Asa P. Robertson, Noblesville Maker

Asa P. Robertson, Noblesville Maker

By: David Heighway, Hamilton County Historian

With the 500 mile race just around the corner and the opening of Ignite, the new maker’s space at the Fishers Library, I thought I would look at a local maker who built his own automobiles, Asa P. Robertson.  Asa was a mechanic and inventor who was born in 1872 to George and Sarah Robertson.  His brother Murray, who would share some mechanical activities, was born two years later.  He also had an older brother Charles and a younger brother Ralph.

The family lived various places in Indiana and George was listed as a machinist in the 1880 census.  The family moved to Noblesville in 1891, which is when we perhaps first hear of Asa.   In July, an assistant named Robertson who was working at the Hare buggy factory was slightly injured in the forehead when a sledge hammer rebounded from an anvil.

He was a member of Noblesville’s “Racy Bicycle Club” by 1894, and he and Murray would have parties for the club at their home on 143 East Conner Street (today 1335 Conner).  In May of 1895, he had a bike worth $85 stolen and offered a $25 reward – big money in those days.  Fortunately, it was recovered.  He won the one-mile-dash at the races at the city Fourth of July celebration.  Asa had his own bicycle shop by November and he bought a gasoline engine to power it.  This led to the paper suggesting that people invest in him for a bicycle factory.

He was made president of bicycle club in 1896 and went to Chicago for a bicycle exhibition in January 1897.  In those days, bicycle club meets were more social events than athletic.  A meet in April of 1897 offered mandolin and guitar music, selections by a glee club and the city band, and then finished with a grand parade.  In August, Asa and another club member spent two weeks touring the eastern states on their bikes, only riding the train when they had to get through the Appalachian Mountains.  In October, his brother Murray and another club member headed west to do a bike tour of the western states and Yellowstone Park.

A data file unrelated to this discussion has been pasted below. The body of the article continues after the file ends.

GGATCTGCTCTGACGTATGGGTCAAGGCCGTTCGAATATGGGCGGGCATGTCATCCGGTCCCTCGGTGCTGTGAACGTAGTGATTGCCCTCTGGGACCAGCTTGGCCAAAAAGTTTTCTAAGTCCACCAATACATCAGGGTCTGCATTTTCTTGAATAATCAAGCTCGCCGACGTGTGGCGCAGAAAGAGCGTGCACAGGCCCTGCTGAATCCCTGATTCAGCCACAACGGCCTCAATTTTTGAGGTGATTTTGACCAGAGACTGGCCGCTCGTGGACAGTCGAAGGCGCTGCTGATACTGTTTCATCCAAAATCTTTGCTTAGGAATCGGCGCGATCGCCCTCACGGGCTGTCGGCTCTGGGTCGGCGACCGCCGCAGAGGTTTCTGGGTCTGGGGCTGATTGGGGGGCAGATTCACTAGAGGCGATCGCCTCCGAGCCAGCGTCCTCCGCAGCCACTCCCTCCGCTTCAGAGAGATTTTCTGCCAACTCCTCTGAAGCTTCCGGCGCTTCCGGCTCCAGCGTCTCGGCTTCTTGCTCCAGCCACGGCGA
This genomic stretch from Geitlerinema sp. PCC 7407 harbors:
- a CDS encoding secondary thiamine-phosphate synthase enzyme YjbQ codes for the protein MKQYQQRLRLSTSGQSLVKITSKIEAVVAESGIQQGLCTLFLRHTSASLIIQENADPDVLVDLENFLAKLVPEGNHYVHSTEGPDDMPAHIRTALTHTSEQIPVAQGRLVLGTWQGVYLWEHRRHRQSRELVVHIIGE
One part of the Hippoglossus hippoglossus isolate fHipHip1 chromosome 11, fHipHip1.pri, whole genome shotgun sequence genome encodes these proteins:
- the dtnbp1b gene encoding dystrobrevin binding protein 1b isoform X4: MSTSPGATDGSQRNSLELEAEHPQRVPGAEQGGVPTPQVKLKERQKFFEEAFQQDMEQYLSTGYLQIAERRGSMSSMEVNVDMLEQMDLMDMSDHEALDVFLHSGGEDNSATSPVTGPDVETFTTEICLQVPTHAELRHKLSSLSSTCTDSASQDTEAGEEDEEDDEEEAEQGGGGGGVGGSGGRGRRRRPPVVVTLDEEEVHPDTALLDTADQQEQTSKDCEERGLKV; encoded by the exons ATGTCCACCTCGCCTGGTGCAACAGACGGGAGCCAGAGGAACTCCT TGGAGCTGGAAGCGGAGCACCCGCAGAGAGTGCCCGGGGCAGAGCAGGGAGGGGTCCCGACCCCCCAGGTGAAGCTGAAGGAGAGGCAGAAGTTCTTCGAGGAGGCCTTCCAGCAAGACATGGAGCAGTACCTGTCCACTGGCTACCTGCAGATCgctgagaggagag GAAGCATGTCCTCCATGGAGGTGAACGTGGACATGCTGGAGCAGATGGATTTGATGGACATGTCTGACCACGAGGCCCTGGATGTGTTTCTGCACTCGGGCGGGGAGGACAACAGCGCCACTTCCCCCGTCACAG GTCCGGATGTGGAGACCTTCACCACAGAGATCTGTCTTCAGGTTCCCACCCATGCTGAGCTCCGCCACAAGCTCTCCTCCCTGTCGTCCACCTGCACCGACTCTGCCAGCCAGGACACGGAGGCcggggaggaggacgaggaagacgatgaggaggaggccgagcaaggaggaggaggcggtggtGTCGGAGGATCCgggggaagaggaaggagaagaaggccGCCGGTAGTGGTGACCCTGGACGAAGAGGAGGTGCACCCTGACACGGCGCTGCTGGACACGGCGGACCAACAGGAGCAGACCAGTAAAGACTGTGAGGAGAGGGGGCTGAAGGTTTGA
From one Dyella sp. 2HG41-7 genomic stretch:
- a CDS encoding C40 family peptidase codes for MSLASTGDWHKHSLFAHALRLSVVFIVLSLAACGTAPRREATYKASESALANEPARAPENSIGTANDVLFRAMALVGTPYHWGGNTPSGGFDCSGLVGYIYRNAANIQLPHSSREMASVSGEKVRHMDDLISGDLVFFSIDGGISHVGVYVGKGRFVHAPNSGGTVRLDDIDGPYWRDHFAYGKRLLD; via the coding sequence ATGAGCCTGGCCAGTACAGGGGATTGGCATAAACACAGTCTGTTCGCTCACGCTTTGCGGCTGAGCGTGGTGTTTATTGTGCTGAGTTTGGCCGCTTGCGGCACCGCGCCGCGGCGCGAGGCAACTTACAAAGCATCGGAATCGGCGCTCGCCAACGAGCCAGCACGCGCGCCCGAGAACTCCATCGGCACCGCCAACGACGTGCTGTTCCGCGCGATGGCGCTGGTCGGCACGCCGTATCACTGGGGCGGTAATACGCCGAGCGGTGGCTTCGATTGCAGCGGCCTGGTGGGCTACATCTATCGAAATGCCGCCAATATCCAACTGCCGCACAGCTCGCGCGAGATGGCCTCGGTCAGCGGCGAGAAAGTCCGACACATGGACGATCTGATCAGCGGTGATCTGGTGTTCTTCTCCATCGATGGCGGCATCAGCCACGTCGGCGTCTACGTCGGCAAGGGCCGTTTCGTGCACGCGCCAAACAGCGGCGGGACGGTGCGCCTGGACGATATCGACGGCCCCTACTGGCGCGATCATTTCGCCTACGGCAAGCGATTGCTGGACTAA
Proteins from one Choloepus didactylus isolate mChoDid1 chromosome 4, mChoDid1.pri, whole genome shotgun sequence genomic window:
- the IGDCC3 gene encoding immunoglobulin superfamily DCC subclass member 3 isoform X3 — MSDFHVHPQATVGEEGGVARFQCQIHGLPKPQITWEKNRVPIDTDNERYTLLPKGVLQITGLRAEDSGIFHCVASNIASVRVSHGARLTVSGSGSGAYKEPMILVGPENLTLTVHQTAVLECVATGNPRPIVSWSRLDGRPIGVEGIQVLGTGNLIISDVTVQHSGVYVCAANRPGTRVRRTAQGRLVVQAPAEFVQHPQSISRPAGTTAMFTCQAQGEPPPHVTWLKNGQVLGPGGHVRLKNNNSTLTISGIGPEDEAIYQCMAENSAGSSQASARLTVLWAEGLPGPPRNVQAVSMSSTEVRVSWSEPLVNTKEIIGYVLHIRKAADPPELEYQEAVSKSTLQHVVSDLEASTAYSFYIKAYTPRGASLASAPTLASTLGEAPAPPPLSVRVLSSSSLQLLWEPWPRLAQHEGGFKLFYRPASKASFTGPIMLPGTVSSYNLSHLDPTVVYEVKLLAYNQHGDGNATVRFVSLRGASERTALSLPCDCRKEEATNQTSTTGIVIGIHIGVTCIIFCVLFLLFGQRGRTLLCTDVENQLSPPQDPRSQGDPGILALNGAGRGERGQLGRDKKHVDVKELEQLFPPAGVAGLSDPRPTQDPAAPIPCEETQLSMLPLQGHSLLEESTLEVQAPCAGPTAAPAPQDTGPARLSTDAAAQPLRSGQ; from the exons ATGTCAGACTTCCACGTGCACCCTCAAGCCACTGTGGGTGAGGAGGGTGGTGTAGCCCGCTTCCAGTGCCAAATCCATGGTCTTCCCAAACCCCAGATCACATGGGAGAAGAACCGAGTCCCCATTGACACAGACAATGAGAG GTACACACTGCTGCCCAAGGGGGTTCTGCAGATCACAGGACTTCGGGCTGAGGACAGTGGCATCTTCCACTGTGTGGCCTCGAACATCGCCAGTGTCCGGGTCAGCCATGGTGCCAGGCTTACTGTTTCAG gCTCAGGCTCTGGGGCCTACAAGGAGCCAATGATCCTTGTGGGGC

At home, Asa began his first mechanical experiment – a chainless bicycle.  The paper said, “Asa has no doubt that the bicycle will run all right, but he is inclined to think that it will be too heavy for practical purposes.”  In December, he built a bike for running on icy roads, with a runner on the front wheel and a back wheel with metal prongs for gripping.   The paper said, “It is a success in every particular, except that it requires more force to run it than an ordinary machine.”  He didn’t patent either of the machines.

The two brothers set up shop together in 1898 to do general mechanical work, (much like two brothers in Ohio, Wilbur and Orville Wright).  In June of 1899, Asa built a steam-powered fan to cool the workshop, which was also a bowling alley.  The shop was damaged by a small fire in 1900, and soon after that, Asa bought out his brother’s share.  He moved his shop to 44 West Conner Street.

He built his first automobile in 1902.  It was a very contrary vehicle and, by 1904, it was noted for its wrecks.  Asa was quoted in the paper, “If it wasn’t for me and my automobile, I don’t know what the old town would do for excitement.”  The town didn’t seem to mind because in 1906, there was hope that he would be able to start auto factory.  Another local mechanic named Carl O. Hare said 40 years later, “Asa Robertson and I built a friction-drive monstrosity and finally induced it to run all the way to Tipton and return – no foolin’!”

However, in July of 1906, his shop was destroyed in a fire.  He started to rebuild and, in August, he and Carl Hare helped repair Barney Oldfield’s car.  But later that month, he sold the shop to Hare.  He married in October and moved to Indianapolis soon after that.  He created an auto dealership called the Auto Exchange and lived in Indy until died in 1923.

 



The Fishers Library will be opening at 10:00 a.m. on Saturday, October 27 due to the Brew Ha Ha 5K.
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